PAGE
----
It should come as no surprise that the Special Edition NYC panel on the state of the modern female hero was packed right from the get-go, as the long line of comic book fans filed their way into the con's largest panel room. The five women selected to speak on the Reimagining the Female Hero panel all come from different backgrounds and work on a diverse assortment of comics. The panel, moderated by University of Oregon professor Ben Saunders, started with artists Jenny Frison ("Red Sonja," "Revival") and Emanuela Lupacchino ("Supergirl"), writers Marguerite Bennett ("Superman: Lois Lane") and Gail Simone ("Red Sonja," "Batgirl"). "Rocket Girl" creator Amy Reeder took to the stage -- rocking some bat-winged sunglasses -- arrived a little later, as she was coming from another panel.
Saunders kicked things off with an introductory question about the characters that inspired and fascinated the panelists as kids. Frison answered first, stating that her obsession with heroes began when her parents gave her a Wonder Woman children's book that came with a cape. "I think it was called 'Cheetah On the Prowl,'" she said. "I loved it, I was obsessed with it, and I always thought Wonder Woman was really cool, even when I wasn't reading comics. When I was in high school, I saw Adam Hughes' first 'Wonder Woman' cover. I was just so excited that that was a thing people could do, that you could really create an image like that and they'd put it on a comic book. I got really into comics after that."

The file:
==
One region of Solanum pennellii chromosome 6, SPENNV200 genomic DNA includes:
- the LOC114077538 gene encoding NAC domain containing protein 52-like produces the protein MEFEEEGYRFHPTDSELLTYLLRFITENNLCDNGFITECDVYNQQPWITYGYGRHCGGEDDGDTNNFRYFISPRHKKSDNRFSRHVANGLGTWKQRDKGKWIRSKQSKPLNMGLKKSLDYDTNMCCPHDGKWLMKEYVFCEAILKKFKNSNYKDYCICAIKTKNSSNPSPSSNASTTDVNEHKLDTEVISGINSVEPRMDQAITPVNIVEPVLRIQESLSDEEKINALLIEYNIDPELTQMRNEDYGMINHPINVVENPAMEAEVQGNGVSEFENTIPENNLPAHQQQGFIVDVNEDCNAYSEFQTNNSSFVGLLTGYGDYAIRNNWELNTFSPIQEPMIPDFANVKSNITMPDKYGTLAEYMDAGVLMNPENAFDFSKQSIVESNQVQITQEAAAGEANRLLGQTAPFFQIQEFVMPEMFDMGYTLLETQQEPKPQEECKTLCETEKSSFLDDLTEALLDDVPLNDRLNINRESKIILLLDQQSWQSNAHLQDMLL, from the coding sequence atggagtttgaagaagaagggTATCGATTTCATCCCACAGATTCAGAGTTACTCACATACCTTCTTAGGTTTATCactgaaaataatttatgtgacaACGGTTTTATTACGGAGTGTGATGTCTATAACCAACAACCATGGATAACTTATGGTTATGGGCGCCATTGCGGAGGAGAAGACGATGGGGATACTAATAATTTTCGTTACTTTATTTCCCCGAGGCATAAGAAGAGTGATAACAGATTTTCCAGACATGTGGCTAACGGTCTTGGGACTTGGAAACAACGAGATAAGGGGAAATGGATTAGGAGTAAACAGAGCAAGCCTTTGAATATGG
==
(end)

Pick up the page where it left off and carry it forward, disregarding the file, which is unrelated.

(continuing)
"My favorite superheroes are from the '80s. I've known them since I was a little girl and I couldn't even read comic books," answered Lupacchino. "They are She-Ra and the Incredible Hulk." Writer Marguerite Bennett had a similarly TV-based answer: "My introduction to Batman was actually through the animated series. My major introduction wasn't to female superheroes so much as it was to female super villains. Catwoman, Poison Ivy and Harley Quinn -- that was my holy trinity. It was so wonderful to see these women that did not abide by your rules and were not going to take your consequences."
"I was becoming very frustrated at the material that was out there at the time when I first learned to read," explained Simone. "Most of the female heroes and protagonists, if they had any kind of adventure at all, it was thrust upon them, or it accidentally happened. It was never something that they chose to go out and have their own adventure. They either fell down a rabbit hole, got taken up to Oz, something like that. I was actually at a garage sale and I saw the cover of a Justice League comic. Wonder Woman was on the cover, and I was like, 'Oh, what is this? Is this some kind of princess that looks really strong?' I got the comic and I couldn't believe it, I didn't understand how comic stories went, I didn't understand numbering, I understood nothing. But I did understand that this was a really strong female character that made her own decisions, that chose to leave her homeland and go out and have adventures, and that was it for me. It was a done deal."